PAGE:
Analytics Use Case

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Analytics Use Case

Analytics Use Case


Design value adding analytics solutions from a user's perspective.

Many analytics projects fail due to lacking user acceptance and / or little added value. They've simply been developed without really targeting the user's needs. The Analytics Use Case canvas helps you to better understand these needs. Subsequently you can develop analytics solutions which really add value.

An use case is defined by providing answers to the following three questions:

  1. What's the user's problem?
  2. What's the solution from the user's perspective (not from a mere technical or analytical point of view)?
  3. What's the solution's benefit for the user?

Therefore an use case describes the desirability of a solution.

In contrast a business case answers the question regarding the viability on top of that. This also includes costs, risks and the (financial) benefits of a solution. For this the Business Model / Case canvas can be used.

Looking at an analytics solution the benefit reveals itself by supporting, optimizing or even completely automating (decision) processes to reach certain (business) objectives. Here analytics serves as a tool to get from data to relevant information which assists in setting the right course of action. Meaning deciding to go for those actions which deliver results which in turn contribute to reaching the objectives:

Data ➡ Analytics ➡ Information ➡ Decision ➡ Action ➡ Results ➡ Objectives

Hence, to design a value-adding analytics solution, we need to first understand a user's objectives and key results (OKR). Furthermore we need to examine which decisions and actions can be taken by the user respectively which he / she is allowed to take. Finally we need to answer the question what's currently preventing the user to take better decisions (pains) and what would support him / her to take these (gains).

Only after that we can meaningfully think about the information and features an analytics solution needs to provide and what's the (professional, personal and / or economical) benefit of all that. Subsequently the Analytics Use Case canvas is divided into two parts:

  • right-hand side: the problem / user view
  • left-hand side: the solution / provider view

In the end both sides must fit together which is either called problem-solution-fit or product-market-fit. Here the Analytics Use Case canvas follows the structure of the famous and successful Value Proposition Canvas.



Start with the right-hand side and put the analytics solution's user in the middle (i.e. the field User). The user might be a concrete person or - most likely - a certain role or position in your company: for example a marketing-manager or a managing director. Use the blue cards (neutral color) for the user.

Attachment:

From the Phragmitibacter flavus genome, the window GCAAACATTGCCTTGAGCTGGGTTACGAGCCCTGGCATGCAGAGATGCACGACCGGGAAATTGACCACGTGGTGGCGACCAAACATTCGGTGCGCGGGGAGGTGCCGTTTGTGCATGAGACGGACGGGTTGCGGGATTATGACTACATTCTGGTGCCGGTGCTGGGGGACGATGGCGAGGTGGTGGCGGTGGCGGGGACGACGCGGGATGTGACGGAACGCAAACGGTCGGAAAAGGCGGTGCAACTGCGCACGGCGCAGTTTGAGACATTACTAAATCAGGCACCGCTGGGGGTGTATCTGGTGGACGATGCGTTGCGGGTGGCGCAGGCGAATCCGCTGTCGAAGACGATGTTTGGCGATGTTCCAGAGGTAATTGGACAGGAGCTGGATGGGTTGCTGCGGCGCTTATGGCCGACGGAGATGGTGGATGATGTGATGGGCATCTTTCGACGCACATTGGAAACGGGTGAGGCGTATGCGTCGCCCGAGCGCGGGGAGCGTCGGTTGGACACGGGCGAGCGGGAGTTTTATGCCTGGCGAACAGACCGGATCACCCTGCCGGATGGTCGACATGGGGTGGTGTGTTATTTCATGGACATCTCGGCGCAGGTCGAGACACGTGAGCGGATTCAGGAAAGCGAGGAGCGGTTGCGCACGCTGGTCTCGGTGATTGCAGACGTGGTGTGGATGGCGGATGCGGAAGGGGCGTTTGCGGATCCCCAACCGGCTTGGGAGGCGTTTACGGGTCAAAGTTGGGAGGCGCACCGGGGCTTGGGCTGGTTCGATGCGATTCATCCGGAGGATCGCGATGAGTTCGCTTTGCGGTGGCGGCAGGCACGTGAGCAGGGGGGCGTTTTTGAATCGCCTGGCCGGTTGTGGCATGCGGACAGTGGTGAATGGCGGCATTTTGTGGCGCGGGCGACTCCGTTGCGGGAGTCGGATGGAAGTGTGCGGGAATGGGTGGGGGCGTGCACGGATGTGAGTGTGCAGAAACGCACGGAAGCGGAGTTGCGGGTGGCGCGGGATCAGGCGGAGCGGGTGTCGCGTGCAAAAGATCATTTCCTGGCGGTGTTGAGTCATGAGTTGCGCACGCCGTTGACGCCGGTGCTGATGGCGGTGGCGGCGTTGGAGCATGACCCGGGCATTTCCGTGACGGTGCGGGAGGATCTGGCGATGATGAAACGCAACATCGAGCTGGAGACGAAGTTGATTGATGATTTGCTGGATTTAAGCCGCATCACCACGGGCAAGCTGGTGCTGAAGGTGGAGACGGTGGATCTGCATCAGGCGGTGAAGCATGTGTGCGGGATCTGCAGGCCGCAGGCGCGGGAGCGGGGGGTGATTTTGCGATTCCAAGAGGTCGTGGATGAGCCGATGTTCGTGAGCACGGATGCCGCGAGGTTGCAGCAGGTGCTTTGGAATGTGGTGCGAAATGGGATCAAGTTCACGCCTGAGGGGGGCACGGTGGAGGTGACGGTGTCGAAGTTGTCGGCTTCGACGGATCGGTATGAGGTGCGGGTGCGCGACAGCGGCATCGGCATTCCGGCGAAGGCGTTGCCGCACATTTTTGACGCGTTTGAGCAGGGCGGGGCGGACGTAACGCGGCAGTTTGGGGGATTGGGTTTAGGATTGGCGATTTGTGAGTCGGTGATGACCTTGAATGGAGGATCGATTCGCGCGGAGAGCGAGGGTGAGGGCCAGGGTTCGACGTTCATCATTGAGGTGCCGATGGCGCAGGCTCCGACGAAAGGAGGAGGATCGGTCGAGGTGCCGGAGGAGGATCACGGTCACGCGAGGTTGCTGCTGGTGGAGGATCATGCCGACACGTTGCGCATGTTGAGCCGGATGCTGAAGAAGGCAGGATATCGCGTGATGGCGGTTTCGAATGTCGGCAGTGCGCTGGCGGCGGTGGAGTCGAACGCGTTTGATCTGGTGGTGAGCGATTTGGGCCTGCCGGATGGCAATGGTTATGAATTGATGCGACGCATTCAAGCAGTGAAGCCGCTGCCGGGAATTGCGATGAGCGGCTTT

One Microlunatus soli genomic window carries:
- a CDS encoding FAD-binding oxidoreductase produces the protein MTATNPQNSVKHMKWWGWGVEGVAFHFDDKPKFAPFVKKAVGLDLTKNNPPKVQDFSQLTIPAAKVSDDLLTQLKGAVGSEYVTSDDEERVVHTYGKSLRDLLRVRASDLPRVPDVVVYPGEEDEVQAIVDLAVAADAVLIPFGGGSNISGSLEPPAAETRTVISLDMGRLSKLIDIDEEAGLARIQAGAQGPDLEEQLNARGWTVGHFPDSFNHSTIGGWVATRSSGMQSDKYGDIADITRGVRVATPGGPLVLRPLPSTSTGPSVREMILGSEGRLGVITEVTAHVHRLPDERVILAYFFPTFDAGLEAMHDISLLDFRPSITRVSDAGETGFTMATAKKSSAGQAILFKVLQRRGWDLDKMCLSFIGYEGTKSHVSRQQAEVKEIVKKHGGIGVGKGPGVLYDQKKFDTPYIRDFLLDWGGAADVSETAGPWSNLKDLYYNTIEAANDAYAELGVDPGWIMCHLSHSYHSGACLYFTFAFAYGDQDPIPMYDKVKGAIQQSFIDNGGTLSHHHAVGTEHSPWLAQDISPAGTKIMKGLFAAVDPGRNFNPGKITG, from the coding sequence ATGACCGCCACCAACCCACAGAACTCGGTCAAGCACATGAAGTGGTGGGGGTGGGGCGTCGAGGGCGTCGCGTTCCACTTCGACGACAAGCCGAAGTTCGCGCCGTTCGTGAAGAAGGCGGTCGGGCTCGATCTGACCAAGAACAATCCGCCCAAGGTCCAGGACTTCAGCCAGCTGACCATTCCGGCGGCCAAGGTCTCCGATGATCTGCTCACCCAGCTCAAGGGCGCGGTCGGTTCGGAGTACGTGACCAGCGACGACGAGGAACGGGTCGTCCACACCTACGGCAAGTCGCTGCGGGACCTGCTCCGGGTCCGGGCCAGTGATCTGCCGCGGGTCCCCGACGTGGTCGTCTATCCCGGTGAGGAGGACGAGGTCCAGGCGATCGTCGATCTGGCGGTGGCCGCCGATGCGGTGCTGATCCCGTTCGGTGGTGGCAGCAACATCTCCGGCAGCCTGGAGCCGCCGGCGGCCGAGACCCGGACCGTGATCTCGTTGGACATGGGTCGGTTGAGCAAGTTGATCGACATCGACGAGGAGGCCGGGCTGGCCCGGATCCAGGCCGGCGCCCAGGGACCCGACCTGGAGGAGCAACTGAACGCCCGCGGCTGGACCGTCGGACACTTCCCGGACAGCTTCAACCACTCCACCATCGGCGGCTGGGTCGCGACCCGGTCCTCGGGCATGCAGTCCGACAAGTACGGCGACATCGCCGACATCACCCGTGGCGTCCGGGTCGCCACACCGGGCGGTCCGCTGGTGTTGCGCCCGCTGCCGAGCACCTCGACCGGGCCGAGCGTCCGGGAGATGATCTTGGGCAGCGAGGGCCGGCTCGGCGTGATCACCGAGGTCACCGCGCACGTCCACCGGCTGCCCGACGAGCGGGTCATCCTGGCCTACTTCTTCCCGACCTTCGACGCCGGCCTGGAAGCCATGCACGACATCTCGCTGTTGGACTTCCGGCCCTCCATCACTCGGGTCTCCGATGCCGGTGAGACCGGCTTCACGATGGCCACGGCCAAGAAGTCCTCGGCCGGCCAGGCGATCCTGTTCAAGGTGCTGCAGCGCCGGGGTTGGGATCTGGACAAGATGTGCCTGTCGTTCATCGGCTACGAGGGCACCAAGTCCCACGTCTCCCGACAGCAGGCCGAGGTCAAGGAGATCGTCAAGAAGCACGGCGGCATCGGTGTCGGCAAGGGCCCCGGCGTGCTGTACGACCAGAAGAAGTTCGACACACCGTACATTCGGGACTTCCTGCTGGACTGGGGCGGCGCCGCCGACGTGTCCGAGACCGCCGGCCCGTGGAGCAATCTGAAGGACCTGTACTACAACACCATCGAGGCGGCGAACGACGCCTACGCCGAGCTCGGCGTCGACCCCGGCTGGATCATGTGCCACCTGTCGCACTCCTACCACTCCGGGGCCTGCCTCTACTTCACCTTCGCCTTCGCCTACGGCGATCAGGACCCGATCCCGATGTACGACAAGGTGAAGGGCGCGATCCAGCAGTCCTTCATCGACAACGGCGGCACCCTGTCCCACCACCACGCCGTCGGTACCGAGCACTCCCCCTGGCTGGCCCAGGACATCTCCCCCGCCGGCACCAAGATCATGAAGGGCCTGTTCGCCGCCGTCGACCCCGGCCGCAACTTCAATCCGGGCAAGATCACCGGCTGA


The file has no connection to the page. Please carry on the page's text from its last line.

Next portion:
In case you are not sure who is going to be the user you can use the Stakeholder Analysis canvas to identify potential users, buyers and decision-makers and to discuss them. Possibly there is more than only one user.

Alternatively you can use the Business Model / Case canvas: the Analytics Use Case canvas is zooming into the Business Model / Case canvas.


Next you discuss with your team and ideally also with one or two potential users the user's desired objectives: what does he / she wants to achieve? Which are the main (working) results which contribute to achieve his / her objectives? To do so it's crucial to understand how the user's performance is measured. To get this understanding the following artefacts can help:

  1. Agreements on objectives & labor contracts
  2. KPI / value driver trees (KPI: Key Performance Indicators)
  3. OKR lists (OKR: Objectives & Key Results)

Use blue cards to document the objectives and results.

Examples for objectives and results are:

  • To generate a certain amount of leads by starting different campaigns.
  • To increase a production facility's efficiency by x % by reducing its unplanned and planned maintenance by y % and z %.


As the third step you derive, coming from the objectives and results, the decisions and actions which a user needs to take respectively which he is allowed to take. To do so it's important to understand the user's freedom of action as well as his / her decision-making-authority. This is to provide the user with the information which is relevant to come to a decision.

For this step you also use the blue cards.

Examples for decisions and actions are:

  • Which campaign should be started on which channel, addressing which target group?
  • When should which machine be maintained?


Turn now to the red cards and ask the question which problems and risks the user is facing while achieving his / her objectives, reaching results, taking actions and finding for the best decisions. Which are the user's efforts, costs, obstacles, problems, uncertainties and so on, in short the user's pains which keep him awake at night? Place the corresponding red card close to the related objective, result, action or decision.